By Richard Mammana Jr.
November 25 is the annual commemoration of James Otis Sargent Huntington (1854-1935), one of the founders of the Order of the Holy Cross, the first stable American religious community for men in the Episcopal Church.
The monastic’s father was F.D. Huntington, Bishop of Central New York and a convert from Unitarianism. After preparation at Harvard and a now defunct divinity school in Syracuse, Huntington was ordained to the priesthood in 1880.
While on retreat at S. Clement’s, Philadelphia, he decided to form a distinctly American community dedicated to missionary work and prayer among the poorest residents of New York City, in close cooperation with the Sisters of St. John Baptist now based at Mendham, New Jersey.
Huntington was superior of the Order of the Holy Cross for a number of non-consecutive terms during his half-century as a monk, the last three decades of which were spent at West Park, New York, in the first lasting purpose-built monastery since the reign of Henry VIII. In addition to his work concentrated in the Hudson Valley, Huntington founded schools for boys and girls in Connecticut, New York, Tennessee, and a mission in Liberia.
A recent installation in the chapter room of Huntington’s monastery — where monks reflect on community life by reading a chapter of their Rule — is a striking triptych (three-panel painting) by American iconographer Zachary Roesemann of Sacred Icons. Roesemann’s studio is in the Mission House at the Church of St. Mary the Virgin, New York.
The triptych takes the traditional form of a Byzantine deesis icon, whose name comes from the Greek δέησις, for supplication or petition. Most deesis icons show the Lord enthroned as Pantocrator, or the ruler of all, with the Virgin to the viewer’s left and St. John the Baptist at the viewer’s right. This icon shows St. Benedict on the left and Huntington on the right.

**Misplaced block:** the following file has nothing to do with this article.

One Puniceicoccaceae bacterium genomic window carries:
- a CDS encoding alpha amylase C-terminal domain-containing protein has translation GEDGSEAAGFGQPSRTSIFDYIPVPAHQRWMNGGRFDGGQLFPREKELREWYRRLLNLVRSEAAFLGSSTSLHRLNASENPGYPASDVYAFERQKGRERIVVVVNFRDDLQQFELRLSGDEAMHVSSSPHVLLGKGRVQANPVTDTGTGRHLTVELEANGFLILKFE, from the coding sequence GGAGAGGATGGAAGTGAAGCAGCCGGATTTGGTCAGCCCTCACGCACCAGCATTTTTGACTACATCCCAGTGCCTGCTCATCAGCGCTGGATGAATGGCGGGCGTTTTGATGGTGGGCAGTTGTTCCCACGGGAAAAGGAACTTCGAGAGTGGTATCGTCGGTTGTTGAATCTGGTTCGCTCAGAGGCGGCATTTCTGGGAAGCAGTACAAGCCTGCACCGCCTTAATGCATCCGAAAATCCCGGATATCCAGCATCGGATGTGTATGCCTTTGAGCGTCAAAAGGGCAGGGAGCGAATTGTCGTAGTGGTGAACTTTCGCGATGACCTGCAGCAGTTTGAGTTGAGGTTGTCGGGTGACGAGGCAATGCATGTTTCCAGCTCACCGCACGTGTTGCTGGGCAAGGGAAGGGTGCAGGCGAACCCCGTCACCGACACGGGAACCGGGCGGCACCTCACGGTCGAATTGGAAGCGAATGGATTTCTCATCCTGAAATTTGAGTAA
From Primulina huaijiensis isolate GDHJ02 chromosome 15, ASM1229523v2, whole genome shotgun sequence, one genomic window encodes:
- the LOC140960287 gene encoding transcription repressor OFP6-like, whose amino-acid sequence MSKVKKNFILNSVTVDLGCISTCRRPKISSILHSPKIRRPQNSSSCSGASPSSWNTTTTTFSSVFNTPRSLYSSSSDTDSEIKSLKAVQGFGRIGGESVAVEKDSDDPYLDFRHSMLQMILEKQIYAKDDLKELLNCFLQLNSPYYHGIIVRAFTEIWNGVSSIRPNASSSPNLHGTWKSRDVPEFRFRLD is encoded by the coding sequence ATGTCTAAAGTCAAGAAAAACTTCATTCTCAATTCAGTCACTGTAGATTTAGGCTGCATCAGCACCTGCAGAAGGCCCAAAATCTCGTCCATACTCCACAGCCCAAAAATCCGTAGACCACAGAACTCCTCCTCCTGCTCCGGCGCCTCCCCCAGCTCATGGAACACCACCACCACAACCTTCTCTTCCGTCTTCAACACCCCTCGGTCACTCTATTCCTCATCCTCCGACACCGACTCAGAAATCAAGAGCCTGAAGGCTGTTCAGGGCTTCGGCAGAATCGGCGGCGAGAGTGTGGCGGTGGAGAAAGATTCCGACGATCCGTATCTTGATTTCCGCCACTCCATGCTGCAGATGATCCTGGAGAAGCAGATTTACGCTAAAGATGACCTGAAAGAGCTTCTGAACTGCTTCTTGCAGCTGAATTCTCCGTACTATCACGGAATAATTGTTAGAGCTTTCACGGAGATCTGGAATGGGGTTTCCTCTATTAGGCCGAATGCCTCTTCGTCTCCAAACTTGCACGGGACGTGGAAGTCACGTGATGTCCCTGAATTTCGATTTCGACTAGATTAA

Depicting this modern saint on an icon posed challenges, because there are no surviving color photographs of Huntington. Roesemann worked with four pictures and three portraits of the monastic founder to make an informed decision about his probable eye color. The portraits are familiar to visitors and retreatants from the great hall, stairway, and library at West Park. While Huntington wore glasses, traditional icons never show spectacles because the saint’s vision is now perfected in the transfigured and fuller direct vision of God.
Huntington stands in a formulaic pose wearing the order’s habit and offering his monastery, and by extension the community he founded, to Christ. St. Benedict holds his sixth-century Holy Rule in a mirrored offering in the black Benedictine habit.
The Lord blesses both — and the community — from the center, supporting a jeweled and clasped book of the Gospels. The three sections of the triptych are tied together by the Hudson River to the immediate east of the monastery. In a further blend of Byzantine inspiration with Western subject matter, the titles above the Pantokrator and on his nimbus are in Greek, while the identifications of the monastic saints are in English.
The triptych is in an area of the monastery where only the monks have a routine reason to see it. Retreatants should ask the guest master if they wish to see it in person.